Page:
on Obadiah 1 :3
The pride of thine heart - St. Jerome observes that all the southern part of Palestine, from Eleutheropolis to Petra and Aialath, was full of caverns hewn out of the rocks, and that the people had subterranean dwellings similar to ovens. Here they are said to dwell in the clefts of the rock, in reference to the caverns above mentioned. In these they conceived themselves to be safe, and thought that no power brought against them could dislodge them from those fastnesses. Some think that by סלע sela, rock, Petra, the capital of Idumea, is intended.
on Obadiah 1 :3
The pride of thy heart hath deceived thee - Not the strength of its mountain-fastnesses, strong though they were, deceived Edom, but "the pride of his heart." That strength was but the occasion which called forth the "pride." Yet, it was strong in its abode. God, as it were, admits it to them. "Dweller in the clefts of the rocks, the loftiness of his habitation." "The whole southern country of the Edomites," says Jerome, "from Eleutheropolis to Petra and Selah (which are the possessions of Esau), hath minute dwellings in caves; and on account of the oppressive heat of the sun, as being a southern province, hath under ground cottages." Its inhabitants, whom Edom expelled Deuteronomy 2:12, were hence called Horites, i. e., dwellers in caves. Its chief city was called Selah or Petra, "rock." It was a city single of its kind amid the works of man . "The eagles" placed their nests in the rocky caves at a height of several hundred feet above the level of the valley .... The power of the conception which would frame a range of mountain-rocks into a memorial of the human name, which, once of noble name and high bepraised, sought, through might of its own, to clothe itself with the imperishablness of the eternal Word, is here the same as in the contemporary monuments of the temple-rocks of Elephantine or at least those of the Egyptian Thebes." The ornamental buildings, so often admired by travelers, belong to a later date.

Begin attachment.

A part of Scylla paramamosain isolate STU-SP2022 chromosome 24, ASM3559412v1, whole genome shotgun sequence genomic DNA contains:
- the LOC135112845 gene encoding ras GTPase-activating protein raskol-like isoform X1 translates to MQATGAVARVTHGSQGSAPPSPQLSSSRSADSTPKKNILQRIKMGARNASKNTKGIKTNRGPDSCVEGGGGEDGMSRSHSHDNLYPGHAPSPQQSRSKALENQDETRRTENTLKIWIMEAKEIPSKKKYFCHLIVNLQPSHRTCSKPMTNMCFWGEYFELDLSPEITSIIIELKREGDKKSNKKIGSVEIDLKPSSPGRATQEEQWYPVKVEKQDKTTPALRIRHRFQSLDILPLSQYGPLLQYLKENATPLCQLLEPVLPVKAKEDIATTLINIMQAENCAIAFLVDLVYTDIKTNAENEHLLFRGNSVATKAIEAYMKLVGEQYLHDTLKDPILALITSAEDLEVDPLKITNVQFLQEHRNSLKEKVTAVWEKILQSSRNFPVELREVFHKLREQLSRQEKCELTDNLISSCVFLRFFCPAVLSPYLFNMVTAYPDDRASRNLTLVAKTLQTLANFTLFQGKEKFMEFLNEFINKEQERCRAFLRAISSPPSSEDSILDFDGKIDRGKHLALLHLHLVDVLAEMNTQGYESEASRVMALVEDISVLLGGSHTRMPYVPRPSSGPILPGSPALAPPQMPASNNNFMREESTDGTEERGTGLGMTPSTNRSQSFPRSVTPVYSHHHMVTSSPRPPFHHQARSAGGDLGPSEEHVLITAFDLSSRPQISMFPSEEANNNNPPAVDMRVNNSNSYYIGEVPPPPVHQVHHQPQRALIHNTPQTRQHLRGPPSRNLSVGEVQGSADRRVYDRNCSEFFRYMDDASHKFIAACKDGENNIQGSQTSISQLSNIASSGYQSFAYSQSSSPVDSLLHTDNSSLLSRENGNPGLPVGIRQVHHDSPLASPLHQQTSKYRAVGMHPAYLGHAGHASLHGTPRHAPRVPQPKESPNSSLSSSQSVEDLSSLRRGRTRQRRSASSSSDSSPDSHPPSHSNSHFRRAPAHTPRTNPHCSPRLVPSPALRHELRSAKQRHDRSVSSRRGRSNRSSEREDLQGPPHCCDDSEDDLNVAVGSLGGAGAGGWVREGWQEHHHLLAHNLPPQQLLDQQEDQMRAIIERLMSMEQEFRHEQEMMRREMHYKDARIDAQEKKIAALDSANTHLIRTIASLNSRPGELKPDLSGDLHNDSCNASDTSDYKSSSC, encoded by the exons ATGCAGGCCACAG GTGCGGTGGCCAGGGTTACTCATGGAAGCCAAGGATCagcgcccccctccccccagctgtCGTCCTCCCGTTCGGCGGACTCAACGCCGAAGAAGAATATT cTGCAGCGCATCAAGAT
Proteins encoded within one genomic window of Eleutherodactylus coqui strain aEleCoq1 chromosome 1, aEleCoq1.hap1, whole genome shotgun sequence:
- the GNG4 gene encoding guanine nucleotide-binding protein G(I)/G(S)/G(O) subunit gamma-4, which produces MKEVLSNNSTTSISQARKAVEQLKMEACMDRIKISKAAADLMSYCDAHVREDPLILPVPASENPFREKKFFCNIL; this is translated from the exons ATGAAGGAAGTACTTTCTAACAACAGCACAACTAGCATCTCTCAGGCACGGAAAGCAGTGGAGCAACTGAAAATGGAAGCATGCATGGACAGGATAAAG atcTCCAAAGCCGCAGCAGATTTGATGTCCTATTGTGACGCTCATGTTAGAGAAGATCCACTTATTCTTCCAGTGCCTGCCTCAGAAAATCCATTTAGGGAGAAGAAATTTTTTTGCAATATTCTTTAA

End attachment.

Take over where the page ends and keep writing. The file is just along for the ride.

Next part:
Those nests in the rocks, piled over one another, meeting you in every recess, lining each fresh winding of the valleys, as each opened on the discoverer , often at heights, where (now that the face of the rock and its approach, probably hewn in it, have crumbled away) you can scarcely imagine how human foot ever climbed , must have been the work of the first hardy mountaineers, whose feet were like the chamois.
Such habitations imply, not an uncivilized, only a hardy, active, people. In those narrow valleys, so scorched by a southern sun, they were at once the coolest summer dwellings, and, amid the dearth of fire-wood, the warmest in winter. The dwellings of the living and the sepulchres of the dead were, apparently, hewn out in the same soft red sandstone-rock, and perhaps some of the dwellings of the earlier rock-dwellers were converted into graves by the Nabataeans and their successors who lived in the valley. The central space has traces of other human habitations . "The ground is covered with heaps of hewn stones, foundations of buildings and vestiges of paved streets, all clearly indicating that a large city once existed here" . "They occupy two miles in circumference, affording room in an oriental city for 30,000 or 40,000 inhabitants."
Its theater held "above 3,000." Probably this city belonged altogether to the later, Nabataean, Roman, or Christian times. Its existence illustrates the extent of the ancient city of the rock. The whole space, rocks and valleys, imbedded in the mountains which girt it in, lay invisible even from the summit of Mount Hor . So nestled was it in its rocks, that an enemy could only know of its existence, an army could only approach it, through treachery. Two known approaches only, from the east and west, enter into it.